Connect with us


How to Connect Speakers Using Speaker Wire


Setting up a home stereo system may be difficult, especially when wiring speaker cables to and from an audio receiver is involved. In this post, we’ll go through how to correctly connect amplifiers and receivers by matching up the terminals and wiring on the devices.

Read Also: How To Connect Multiple Bluetooth Speakers

What are Speaker Terminals

Most stereo receivers, amplifiers, and conventional speakers include terminals on the rear that are used to attach speaker wires to the device. Either the spring clip or the binding post style terminals are used for this application.

These terminals are nearly always color-coded to make them easier to distinguish: the positive terminal (+) is normally red, while the negative terminal (-) is usually black. It is important to note that certain speakers are bi-wire enabled, which means that the red and black terminals are provided in pairs for a total of four connections.

What are Speaker Wire

On either end of a basic speaker wire, there are simply two parts: a positive (+) and a negative (-). (-). Even though there are only two pieces, there is still a 50-50 possibility of making a mistake with these connections if you aren’t paying attention to the details. Because switching the positive and negative signals can have a significant impact on system performance, it’s important to take the time to double-check that these cables are properly connected before turning on the system and testing the speakers.

While the terminals on the rear of stereo equipment are usually easy to identify, the same cannot be true for the speaker wires that connect to the equipment. Because the labelling isn’t always evident, this is frequently the point at which misunderstanding arises.

A single stripe or dashed lines (which generally represent the positive end) down one of the sides of a speaker wire should suffice if it does not have a two-tone colour scheme. If the insulation on your wire is light in colour, this stripe or dash may be dark in colour. If the insulation is a dark colour, it is more probable that the stripe or dash will be a white hue.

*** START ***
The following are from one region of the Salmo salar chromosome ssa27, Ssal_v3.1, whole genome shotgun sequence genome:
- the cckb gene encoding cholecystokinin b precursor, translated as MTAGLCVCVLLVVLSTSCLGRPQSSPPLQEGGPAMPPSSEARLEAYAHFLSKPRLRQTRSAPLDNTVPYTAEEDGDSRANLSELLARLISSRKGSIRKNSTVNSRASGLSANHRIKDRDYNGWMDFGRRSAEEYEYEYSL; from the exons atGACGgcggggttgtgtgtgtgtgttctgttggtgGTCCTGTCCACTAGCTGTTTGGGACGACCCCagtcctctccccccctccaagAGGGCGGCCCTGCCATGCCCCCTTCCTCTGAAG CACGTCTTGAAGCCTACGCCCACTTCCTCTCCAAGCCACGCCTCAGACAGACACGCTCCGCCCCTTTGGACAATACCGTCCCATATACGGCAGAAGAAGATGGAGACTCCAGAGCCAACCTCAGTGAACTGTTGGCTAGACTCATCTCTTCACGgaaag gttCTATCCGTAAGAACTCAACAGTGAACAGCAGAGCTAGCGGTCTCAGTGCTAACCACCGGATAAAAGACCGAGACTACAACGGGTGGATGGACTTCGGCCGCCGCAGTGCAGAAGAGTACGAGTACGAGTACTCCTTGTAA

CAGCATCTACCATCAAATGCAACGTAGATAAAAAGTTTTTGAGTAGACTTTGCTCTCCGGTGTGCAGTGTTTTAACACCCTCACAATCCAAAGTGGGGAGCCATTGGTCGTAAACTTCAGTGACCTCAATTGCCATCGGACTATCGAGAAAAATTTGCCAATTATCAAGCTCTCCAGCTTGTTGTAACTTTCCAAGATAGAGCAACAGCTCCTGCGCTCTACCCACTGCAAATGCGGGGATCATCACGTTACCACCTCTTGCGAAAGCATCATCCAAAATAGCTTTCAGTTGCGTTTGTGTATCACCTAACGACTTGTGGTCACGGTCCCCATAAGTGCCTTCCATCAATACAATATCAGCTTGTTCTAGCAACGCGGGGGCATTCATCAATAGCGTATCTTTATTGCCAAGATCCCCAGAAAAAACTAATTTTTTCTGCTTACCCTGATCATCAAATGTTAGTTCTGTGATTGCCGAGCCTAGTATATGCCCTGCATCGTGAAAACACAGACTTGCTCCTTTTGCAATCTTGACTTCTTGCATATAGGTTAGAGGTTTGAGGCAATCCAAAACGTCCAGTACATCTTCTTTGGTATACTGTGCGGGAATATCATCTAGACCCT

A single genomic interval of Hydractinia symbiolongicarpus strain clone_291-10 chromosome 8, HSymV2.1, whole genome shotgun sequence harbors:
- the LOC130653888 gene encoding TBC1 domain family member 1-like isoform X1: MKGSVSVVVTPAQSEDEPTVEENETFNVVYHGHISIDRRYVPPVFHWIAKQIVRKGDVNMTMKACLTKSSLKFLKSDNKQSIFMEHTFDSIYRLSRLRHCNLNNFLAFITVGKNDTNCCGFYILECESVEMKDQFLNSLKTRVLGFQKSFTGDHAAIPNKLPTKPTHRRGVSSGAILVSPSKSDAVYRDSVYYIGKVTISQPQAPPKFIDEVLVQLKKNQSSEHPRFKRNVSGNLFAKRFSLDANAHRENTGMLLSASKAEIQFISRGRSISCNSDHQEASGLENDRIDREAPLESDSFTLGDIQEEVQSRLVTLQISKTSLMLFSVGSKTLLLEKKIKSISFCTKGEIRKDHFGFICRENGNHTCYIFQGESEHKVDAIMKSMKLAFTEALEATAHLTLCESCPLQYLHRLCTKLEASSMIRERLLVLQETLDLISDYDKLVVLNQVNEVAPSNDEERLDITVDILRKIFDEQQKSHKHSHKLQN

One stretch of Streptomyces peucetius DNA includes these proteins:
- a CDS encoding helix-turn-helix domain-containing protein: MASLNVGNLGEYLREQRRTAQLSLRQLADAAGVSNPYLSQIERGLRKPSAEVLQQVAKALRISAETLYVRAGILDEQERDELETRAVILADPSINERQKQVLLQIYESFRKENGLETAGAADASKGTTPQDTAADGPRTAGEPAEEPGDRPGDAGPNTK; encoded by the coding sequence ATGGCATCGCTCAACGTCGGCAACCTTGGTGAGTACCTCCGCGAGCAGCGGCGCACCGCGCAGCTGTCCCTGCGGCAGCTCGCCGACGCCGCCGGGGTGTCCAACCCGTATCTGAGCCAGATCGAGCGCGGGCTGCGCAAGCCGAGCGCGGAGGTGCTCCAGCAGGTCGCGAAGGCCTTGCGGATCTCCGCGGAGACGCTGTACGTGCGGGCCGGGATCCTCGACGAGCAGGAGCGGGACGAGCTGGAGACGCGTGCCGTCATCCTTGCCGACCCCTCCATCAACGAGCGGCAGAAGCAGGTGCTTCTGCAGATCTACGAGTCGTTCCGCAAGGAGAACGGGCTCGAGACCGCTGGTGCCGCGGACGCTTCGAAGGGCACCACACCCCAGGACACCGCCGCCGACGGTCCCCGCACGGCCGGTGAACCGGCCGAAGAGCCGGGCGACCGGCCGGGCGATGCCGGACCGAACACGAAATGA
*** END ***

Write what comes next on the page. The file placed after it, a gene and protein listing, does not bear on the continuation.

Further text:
If the speaker wire is transparent or translucent, look for printed marks on the wire itself. To show polarity, you should see either positive (+) or negative (-) symbols, as well as words, at various places. It is possible that this labelling will be difficult to read or recognise; in this case, use tape to label the ends after you have determined which is which for easier identification later on. If you’re ever in doubt and need to double-check your speaker wire connection, an AA or AAA battery may be used to fast examine the connection.

Types of Connectors

Speaker wires are most typically bare, which means you’ll need to use a wire stripper to expose the strands at the ends of the wires before you can connect them. Make sure you carefully twist the bare wire strands together so that they stay together as a tidy single twisted wire, regardless of whether your equipment employs spring clips or binding posts.

You may also buy speaker wire that comes with its own connectors, which can make connections easier and help you determine polarity more quickly if the connectors are color-coded. In addition, if you don’t want to muck about with naked wires, you may install your own connectors yourself. If you want to upgrade the tips of your speaker cables, you may purchase connectors separately. Pin connections are only used with spring clip terminals and no other connectors. These pins are sturdy and easy to push into the holes in the fabric.

Binding posts are the only connections that employ banana plugs and spade connectors. The banana plug enters directly into the connection hole, whereas the spade connector is held in place by the post once it has been tightly screwed down.

How to Connect Receivers or Amplifiers

Connect the positive speaker terminal (red) on the receiver or amplifier to the positive speaker terminal on the speakers. The same is true for the negative speaker terminals on all of the equipment, including the speakers themselves. Technically, it doesn’t matter what colour or labelling the wires are as long as all of the terminals are the same colour and labelling. Following the signs, on the other hand, is typically the wisest course of action to avoid any potential misunderstanding later on.

When done correctly, speakers are considered to be “in phase,” which indicates that both speakers are working in the same way at the same time, rather than in opposite directions. But if one of these connections is reversed (that is, if the link goes from positive to negative instead of the other way around), the speakers are regarded to be “out of phase.” This circumstance has the potential to result in major sound quality issues. It is possible that no components are damaged, yet you will most likely notice a difference in the output, such as:

  • Very thin, lean-sounding bass, poor subwoofer performance, or both.
  • No discernable center image.
  • A general sense that the system doesn’t sound right.

Of course, there are a variety of other factors that might contribute to similar sound difficulties, but misaligning the speaker phase is one of the most typical mistakes made while setting up a stereo system. Unfortunately, the Speaker phase setup is easy to ignore, especially if you’re dealing with a tangle of audio and video connections in your work environment.